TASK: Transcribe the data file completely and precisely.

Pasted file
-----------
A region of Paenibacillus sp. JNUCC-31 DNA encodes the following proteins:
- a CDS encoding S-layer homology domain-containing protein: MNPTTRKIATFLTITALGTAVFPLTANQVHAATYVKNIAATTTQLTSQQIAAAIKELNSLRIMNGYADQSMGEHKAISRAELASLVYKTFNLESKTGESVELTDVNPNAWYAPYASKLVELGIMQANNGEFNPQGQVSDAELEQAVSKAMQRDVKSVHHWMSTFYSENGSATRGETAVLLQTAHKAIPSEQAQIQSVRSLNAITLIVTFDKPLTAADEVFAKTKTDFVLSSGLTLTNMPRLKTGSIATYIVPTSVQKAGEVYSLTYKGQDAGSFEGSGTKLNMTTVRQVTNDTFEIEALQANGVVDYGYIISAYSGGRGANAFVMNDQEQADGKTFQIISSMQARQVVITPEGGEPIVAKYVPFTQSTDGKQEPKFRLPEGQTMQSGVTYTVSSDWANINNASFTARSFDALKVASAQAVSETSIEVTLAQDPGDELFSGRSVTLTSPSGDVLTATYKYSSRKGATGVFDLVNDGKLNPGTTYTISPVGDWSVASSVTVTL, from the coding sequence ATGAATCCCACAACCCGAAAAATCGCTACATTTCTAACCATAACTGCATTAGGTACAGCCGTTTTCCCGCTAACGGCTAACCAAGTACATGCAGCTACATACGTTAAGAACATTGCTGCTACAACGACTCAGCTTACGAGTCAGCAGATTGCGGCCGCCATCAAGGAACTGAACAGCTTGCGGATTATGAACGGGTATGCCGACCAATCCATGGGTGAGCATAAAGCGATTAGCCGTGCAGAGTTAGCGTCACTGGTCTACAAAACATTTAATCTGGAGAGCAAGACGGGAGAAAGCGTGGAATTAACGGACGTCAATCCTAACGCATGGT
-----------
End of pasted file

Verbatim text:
A region of Paenibacillus sp. JNUCC-31 DNA encodes the following proteins:
- a CDS encoding S-layer homology domain-containing protein: MNPTTRKIATFLTITALGTAVFPLTANQVHAATYVKNIAATTTQLTSQQIAAAIKELNSLRIMNGYADQSMGEHKAISRAELASLVYKTFNLESKTGESVELTDVNPNAWYAPYASKLVELGIMQANNGEFNPQGQVSDAELEQAVSKAMQRDVKSVHHWMSTFYSENGSATRGETAVLLQTAHKAIPSEQAQIQSVRSLNAITLIVTFDKPLTAADEVFAKTKTDFVLSSGLTLTNMPRLKTGSIATYIVPTSVQKAGEVYSLTYKGQDAGSFEGSGTKLNMTTVRQVTNDTFEIEALQANGVVDYGYIISAYSGGRGANAFVMNDQEQADGKTFQIISSMQARQVVITPEGGEPIVAKYVPFTQSTDGKQEPKFRLPEGQTMQSGVTYTVSSDWANINNASFTARSFDALKVASAQAVSETSIEVTLAQDPGDELFSGRSVTLTSPSGDVLTATYKYSSRKGATGVFDLVNDGKLNPGTTYTISPVGDWSVASSVTVTL, from the coding sequence ATGAATCCCACAACCCGAAAAATCGCTACATTTCTAACCATAACTGCATTAGGTACAGCCGTTTTCCCGCTAACGGCTAACCAAGTACATGCAGCTACATACGTTAAGAACATTGCTGCTACAACGACTCAGCTTACGAGTCAGCAGATTGCGGCCGCCATCAAGGAACTGAACAGCTTGCGGATTATGAACGGGTATGCCGACCAATCCATGGGTGAGCATAAAGCGATTAGCCGTGCAGAGTTAGCGTCACTGGTCTACAAAACATTTAATCTGGAGAGCAAGACGGGAGAAAGCGTGGAATTAACGGACGTCAATCCTAACGCATGGT